I follow this by explaining to students how we’ll set up our 3 ring binders. I teach with lots of handouts, and 3 ring binder competence is essential for success in my class.

Now we start the first lesson of this unit: the scientific method. To get their interest, I show them a clip of the Charlie Charlie video that became a viral sensation on youtube. The students watch. After watching, I have them discuss, with their table partners, how they could scientifically test the reality of Charlie. I briefly have students share their opinions.

I do sharing through random drawings of the notecards I had the students make up the day before. In Berkeley, these are known as “Equity Cards.” I’m not rigid about this: I call on kids, and sometimes I take volunteers. Sometimes I let kids shout-out. I almost always precede a cold-call with a partner share and lots of wait time. I never use questions to ding kids for discipline.

I’m also carefully training students about how to do a partner share. My template for this is the four Ls: look listen, lean in, low voice (which I think were developed by Kate Kinsella). Also, I use a triple chime to get the students attention, and work to emphasize the importance of them being silent and attentive by the 3rd chime.

As I get responses about Charlie, Charlie, I’m not telling students if they’re right or wrong. Instead, I’m communicating that 1) this is a place where you get to talk with a partner. 2) This is a place where your teacher is going to make it safe for you to talk to the class. 3) This is a classroom where you’re going to get called on, so you should pay attention.

We follow this with a reading about what science is and what science isn’t, inspired by a curriculum developed at the University of Indiana. I’m using this reading to teach the content, but also to teach the technique of interacting with text through circling key terms, underlining definitions and phrases of particular interest, and then making marginal annotations using “They Say” (left column) and “I say (right column). I very carefully model for the students how to do this, using Gradual Release of Responsibility (which we’re also very big on at Berkeley High School).

That reading usually takes us right to the end of the period.

Day 3: Friday, 9/4/15

Class always starts with a catalyst (see the powerpoint file to see which one).

We follow this with students forming groups of four, and agreeing on a method to test Charlie Charlie (using the results of their discussion from yesterday: see above). This also gives me an opportunity to talk about how to work in groups of four (how you sit, talk, make eye contact, etc.) I also make sure that every student knows the name of every other student in the group.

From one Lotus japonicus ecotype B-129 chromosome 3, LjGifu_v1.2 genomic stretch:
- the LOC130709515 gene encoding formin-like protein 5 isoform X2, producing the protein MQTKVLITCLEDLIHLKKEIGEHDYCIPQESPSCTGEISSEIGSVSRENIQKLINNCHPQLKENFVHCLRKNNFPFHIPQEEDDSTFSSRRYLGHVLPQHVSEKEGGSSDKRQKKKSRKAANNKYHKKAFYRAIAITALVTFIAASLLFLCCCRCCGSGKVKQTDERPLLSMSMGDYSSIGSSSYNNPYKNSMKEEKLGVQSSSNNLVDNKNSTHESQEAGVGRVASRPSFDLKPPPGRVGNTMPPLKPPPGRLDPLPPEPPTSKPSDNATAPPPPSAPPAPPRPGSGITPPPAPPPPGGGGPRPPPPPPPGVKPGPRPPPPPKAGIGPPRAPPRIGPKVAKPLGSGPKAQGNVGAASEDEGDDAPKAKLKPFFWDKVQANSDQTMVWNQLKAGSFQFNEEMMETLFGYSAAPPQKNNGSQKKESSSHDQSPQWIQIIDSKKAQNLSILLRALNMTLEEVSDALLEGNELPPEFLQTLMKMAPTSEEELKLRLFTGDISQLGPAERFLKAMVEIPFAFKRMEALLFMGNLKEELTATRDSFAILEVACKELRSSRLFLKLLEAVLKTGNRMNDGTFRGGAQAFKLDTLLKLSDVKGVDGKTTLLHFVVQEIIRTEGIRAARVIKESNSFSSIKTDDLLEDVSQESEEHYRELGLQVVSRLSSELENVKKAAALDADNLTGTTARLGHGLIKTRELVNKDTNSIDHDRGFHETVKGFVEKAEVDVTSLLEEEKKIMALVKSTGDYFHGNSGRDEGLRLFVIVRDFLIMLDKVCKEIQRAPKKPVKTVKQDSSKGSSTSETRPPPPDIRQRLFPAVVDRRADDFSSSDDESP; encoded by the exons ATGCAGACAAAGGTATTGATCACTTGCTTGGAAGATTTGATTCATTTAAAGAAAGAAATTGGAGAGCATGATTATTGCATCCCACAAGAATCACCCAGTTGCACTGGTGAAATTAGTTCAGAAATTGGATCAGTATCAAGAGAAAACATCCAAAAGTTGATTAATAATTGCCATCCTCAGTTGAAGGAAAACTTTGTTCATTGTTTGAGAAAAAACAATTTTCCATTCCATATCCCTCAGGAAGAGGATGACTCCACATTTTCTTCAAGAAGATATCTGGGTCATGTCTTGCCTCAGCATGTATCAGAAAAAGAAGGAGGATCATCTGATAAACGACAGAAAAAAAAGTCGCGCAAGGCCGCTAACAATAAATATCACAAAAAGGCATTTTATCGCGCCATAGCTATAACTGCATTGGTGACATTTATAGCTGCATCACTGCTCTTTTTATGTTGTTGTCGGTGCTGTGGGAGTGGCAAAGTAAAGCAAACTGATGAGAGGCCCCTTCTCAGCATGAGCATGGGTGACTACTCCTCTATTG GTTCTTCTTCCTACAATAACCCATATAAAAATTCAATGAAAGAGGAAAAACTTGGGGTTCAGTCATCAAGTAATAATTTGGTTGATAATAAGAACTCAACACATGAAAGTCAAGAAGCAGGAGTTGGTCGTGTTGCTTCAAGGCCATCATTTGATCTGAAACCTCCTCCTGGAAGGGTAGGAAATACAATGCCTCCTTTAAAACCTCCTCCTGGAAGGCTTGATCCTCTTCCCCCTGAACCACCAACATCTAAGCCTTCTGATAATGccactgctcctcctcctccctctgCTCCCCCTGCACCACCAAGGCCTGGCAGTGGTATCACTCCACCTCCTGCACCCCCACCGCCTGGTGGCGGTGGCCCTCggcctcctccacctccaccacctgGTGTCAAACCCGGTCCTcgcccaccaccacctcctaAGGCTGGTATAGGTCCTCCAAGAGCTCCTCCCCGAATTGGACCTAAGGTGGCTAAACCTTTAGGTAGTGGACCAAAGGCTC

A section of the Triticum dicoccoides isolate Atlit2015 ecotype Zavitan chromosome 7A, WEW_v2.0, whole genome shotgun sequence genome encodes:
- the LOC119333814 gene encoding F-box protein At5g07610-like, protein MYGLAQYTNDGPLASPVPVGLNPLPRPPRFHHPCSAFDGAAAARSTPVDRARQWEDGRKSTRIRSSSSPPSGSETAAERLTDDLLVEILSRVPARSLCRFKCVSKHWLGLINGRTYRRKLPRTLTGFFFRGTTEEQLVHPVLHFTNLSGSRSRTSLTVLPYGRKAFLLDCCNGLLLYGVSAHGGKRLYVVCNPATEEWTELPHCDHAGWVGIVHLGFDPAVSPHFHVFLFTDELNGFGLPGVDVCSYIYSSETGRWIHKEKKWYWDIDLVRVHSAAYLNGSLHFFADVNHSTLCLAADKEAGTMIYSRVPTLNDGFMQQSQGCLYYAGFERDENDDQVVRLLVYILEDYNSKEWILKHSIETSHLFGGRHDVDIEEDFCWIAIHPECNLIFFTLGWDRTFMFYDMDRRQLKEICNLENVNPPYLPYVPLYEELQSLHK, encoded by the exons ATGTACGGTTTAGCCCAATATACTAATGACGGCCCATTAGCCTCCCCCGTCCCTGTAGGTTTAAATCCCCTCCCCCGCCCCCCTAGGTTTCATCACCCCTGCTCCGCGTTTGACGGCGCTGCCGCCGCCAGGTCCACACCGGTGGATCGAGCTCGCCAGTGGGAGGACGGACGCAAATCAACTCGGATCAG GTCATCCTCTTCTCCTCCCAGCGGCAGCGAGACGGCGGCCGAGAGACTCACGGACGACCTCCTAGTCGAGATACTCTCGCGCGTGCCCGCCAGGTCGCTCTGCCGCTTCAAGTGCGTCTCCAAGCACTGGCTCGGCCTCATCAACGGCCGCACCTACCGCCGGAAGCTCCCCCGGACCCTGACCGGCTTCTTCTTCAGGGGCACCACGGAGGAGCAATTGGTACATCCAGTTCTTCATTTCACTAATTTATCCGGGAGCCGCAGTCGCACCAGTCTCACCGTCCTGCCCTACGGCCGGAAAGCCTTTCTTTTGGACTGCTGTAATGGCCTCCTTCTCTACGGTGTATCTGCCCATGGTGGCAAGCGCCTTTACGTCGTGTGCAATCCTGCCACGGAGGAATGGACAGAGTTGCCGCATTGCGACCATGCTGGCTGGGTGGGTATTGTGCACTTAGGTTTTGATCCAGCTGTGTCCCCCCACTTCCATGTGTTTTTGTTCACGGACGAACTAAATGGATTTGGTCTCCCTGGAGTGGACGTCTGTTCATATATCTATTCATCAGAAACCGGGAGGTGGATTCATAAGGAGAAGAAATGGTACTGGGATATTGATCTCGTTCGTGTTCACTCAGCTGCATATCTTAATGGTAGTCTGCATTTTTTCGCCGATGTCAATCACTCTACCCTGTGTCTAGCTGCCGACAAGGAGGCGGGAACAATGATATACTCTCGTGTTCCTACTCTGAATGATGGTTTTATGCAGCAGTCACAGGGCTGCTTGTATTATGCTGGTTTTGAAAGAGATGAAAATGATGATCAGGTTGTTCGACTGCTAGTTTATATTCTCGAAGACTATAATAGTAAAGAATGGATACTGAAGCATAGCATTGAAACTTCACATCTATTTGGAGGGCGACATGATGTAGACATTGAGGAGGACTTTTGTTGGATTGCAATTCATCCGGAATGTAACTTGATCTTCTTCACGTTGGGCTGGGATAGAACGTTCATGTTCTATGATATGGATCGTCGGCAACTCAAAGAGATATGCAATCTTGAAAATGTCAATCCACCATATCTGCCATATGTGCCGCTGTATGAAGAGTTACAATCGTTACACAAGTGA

Supplies for this are simple: A piece of paper. Two pencils. I give the students about 10 minutes to agree on their procedure, run about 5 trials, and then to record their data in a data table. There’s a fair amount of shrieking (“The pencil moved!), but when we share out, there’s an overwhelming consensus that creating repeatable observations of Charlie, Charlie is very hard to do. Another superstition debunked!

Then a brief talk about how seeds work, and the difference between qualitative and quantitative observations. We use this handout to start observing the growth of our radish seedlings (planted on day 1: see above for instructions). All you need in terms of supplies are metric rulers. To model the drawings and teach the content, I put the handout on a document camera, hooked up to my LCD projector (I know that I’m lucky to teach in a resource-rich school).

In Berkeley, we always start school the Wednesday before Labor day. Since we’re heading for a three day weekend, you have to do two things with your radish seedlings.

  1. Seal the plastic bags so that they don’t dry out and die. At the same time, make sure that the paper towels are damp, but not dripping wet (because that will stunt the seedlings’ growth).
  2. Use a Sharpie to mark 1/2 the bags with a black dot. Unbelievably, students NEVER notice this (but you should still try to make the dot unobtrusive). Take the ones that you’ve marked with a dot and store those away from light, in a closet. The other half you keep on a light tray or by a windowsill.

Day 4: Tuesday, 9/8/15

Warmly welcome your students back from their 3 day weekend. Remember that you’re still in those crucial first two weeks. You’re communicating warmth and command.

We finish reading the handout we started the previous week. In both of my classes, we just had to do the last section (what science is not).

We’re going to take about 10 minutes to do our radish seedling observations (see above).

Day 5: Weds, 9/9/15

I use this handout, along with my powerpoint, to teach about the scientific method and experimental design. It takes the whole period to do about the 1st page. Here’s a teacher’s version with the answers (only for the 1st page)

Day 6, Thursday, 9/10/15

I use my on-line tutorial on the scientific method to consolidate the learning from yesterday. I have access to a class set of Chromebooks. Students work in pairs to complete the activities and this handout (but no one completes the entire handout on this first day).